I went outside this evening to feed the rabbit beagles. We have three adults and two puppies, so dividing the food around so that everyone gets their fair share can take a few minutes. After I had rattled the dry chow into their bowls, I sat down to keep guard. My two horses roam freely about the lot outside my yard, and the sound of chow pinging on the bottom of the bowls is a siren song to them.
They came trotting over, anxious to bully their way to a snack and I shooed them off, then sat on a log to wait for the dogs to finish.
As I looked up, I noticed the monarch butterflies. The sky swirled gray and silver in the waning light, and silhouetted against it were several Monarchs, beating their way home. They crossed against the mountains to the west as they headed south, and while I sat there, I counted ten. Then I got interested in counting how often they flap because they seem to be working awful hard. I didn’t get an exact count of wingbeats per minute, but I can tell you that they were beating at least three times faster than my heart. It’s hard to imagine a critter who, born here, knows somehow when it’s time to flap south and head to Mexico, which is where almost all monarchs end up. How do they know where to go?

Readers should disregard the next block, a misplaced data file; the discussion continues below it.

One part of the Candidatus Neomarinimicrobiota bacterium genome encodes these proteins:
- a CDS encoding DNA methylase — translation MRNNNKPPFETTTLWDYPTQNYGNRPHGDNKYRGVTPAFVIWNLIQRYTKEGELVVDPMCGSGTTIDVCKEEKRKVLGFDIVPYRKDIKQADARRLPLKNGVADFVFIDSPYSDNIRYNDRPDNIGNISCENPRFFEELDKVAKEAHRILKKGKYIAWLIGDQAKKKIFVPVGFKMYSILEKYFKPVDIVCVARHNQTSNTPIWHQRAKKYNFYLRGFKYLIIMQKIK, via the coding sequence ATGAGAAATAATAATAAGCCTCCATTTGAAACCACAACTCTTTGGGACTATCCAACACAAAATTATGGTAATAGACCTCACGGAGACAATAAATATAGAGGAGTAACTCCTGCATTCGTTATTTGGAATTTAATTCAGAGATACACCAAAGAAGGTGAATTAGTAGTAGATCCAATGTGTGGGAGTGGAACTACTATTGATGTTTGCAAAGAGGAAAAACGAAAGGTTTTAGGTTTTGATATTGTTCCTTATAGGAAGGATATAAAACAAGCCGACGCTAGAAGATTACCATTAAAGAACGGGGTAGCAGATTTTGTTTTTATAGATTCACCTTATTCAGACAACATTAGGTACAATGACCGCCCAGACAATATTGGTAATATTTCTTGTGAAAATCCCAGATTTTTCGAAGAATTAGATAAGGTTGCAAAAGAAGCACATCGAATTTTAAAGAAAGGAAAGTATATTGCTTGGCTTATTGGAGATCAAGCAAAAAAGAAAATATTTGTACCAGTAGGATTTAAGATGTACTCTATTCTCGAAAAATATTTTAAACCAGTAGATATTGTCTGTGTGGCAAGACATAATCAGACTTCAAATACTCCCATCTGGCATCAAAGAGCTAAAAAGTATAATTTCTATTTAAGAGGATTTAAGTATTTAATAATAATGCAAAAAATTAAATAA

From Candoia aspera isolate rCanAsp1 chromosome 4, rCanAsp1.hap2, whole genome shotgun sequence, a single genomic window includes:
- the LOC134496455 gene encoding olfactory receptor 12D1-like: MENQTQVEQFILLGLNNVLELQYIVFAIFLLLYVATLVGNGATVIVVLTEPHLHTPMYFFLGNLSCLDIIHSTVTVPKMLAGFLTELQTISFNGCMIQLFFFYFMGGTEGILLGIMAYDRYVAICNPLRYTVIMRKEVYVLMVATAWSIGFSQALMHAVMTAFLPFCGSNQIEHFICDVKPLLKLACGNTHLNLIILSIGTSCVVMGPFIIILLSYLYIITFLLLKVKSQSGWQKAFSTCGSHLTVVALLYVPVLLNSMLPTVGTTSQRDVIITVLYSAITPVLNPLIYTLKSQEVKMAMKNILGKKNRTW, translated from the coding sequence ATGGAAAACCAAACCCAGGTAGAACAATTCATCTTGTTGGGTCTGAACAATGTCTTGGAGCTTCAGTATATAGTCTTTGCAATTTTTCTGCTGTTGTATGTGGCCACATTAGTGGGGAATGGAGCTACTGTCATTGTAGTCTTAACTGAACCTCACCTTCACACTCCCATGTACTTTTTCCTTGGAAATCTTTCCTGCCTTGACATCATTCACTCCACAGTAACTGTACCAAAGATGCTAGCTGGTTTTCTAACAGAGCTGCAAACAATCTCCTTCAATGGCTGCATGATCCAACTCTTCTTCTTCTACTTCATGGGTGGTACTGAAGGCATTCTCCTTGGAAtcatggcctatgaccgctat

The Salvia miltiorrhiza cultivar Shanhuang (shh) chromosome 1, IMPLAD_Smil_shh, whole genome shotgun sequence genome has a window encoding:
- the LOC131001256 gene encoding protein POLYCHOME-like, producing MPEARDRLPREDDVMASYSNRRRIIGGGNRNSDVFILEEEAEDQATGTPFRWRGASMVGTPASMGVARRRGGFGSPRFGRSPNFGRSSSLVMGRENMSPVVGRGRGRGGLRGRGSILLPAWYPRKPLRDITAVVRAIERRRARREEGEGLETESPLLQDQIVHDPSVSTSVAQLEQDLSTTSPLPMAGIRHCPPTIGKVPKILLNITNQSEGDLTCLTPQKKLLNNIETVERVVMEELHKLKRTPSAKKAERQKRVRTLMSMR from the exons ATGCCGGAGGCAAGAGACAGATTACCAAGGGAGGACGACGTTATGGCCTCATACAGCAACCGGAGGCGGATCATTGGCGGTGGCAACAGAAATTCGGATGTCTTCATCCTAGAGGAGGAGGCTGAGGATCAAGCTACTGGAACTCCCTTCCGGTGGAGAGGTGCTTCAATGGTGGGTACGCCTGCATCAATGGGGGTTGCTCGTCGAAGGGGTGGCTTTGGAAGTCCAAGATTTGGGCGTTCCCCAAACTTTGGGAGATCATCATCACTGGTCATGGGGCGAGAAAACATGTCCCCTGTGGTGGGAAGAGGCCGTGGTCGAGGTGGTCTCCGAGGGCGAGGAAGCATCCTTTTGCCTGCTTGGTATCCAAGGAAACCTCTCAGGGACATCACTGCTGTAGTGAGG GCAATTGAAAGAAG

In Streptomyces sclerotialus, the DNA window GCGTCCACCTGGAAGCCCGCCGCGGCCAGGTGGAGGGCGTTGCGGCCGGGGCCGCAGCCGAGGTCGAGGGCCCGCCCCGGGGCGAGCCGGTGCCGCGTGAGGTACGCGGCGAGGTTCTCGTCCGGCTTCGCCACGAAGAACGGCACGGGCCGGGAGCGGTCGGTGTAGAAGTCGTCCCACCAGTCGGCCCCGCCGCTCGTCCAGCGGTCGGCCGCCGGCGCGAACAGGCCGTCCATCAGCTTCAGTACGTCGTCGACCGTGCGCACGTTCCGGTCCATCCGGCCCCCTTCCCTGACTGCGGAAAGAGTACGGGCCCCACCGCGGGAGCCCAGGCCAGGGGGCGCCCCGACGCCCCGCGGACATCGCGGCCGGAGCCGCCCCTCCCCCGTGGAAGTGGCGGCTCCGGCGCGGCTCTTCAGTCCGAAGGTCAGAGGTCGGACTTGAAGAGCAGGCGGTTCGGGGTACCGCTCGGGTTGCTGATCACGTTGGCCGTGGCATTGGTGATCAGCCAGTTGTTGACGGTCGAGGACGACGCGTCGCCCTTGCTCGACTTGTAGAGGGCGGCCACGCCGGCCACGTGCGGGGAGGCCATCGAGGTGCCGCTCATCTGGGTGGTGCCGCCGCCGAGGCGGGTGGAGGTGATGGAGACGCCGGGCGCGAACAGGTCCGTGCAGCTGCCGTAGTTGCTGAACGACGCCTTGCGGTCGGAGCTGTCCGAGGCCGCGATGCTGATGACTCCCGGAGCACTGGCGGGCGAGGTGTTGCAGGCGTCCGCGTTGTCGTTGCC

I have captured and raised more than one for my science classroom. Born from tiny eggs laid exclusively on milkweed leaves, the tiny larvae eat themselves from the size of a comma to the size of a pencil nub in less than three weeks. If you look at the bottom of the plant where they live, you will find a sizable pile of caterpillar poop—little green pellets that they excrete almost as fast as they eat. Then the green and black striped worms diddle themselves a little pad of silk and hook their back legs in so they can hang head down and transform into a beautiful green and gold chrysalis.
Within two weeks, depending on temperature, the chrysalis becomes translucent and the folded up shape of the future butterfly becomes visible. It only takes the monarch minutes to break free. Then it hangs head down so gravity can move fluid into its flaccid wings. In an hour the butterfly is ready. It pumps its wings and lifts off.
We released a few from my classroom this week and I was amazed to see them immediately orient themselves and then start to flap south. How do they know which way to go? Anyway those were my thoughts as I watched the Halloween striped beauties wing their way home this evening. Wouldn’t it be nice if we could orient ourselves so we could head home with as much boldness as these tiny flapping wonders?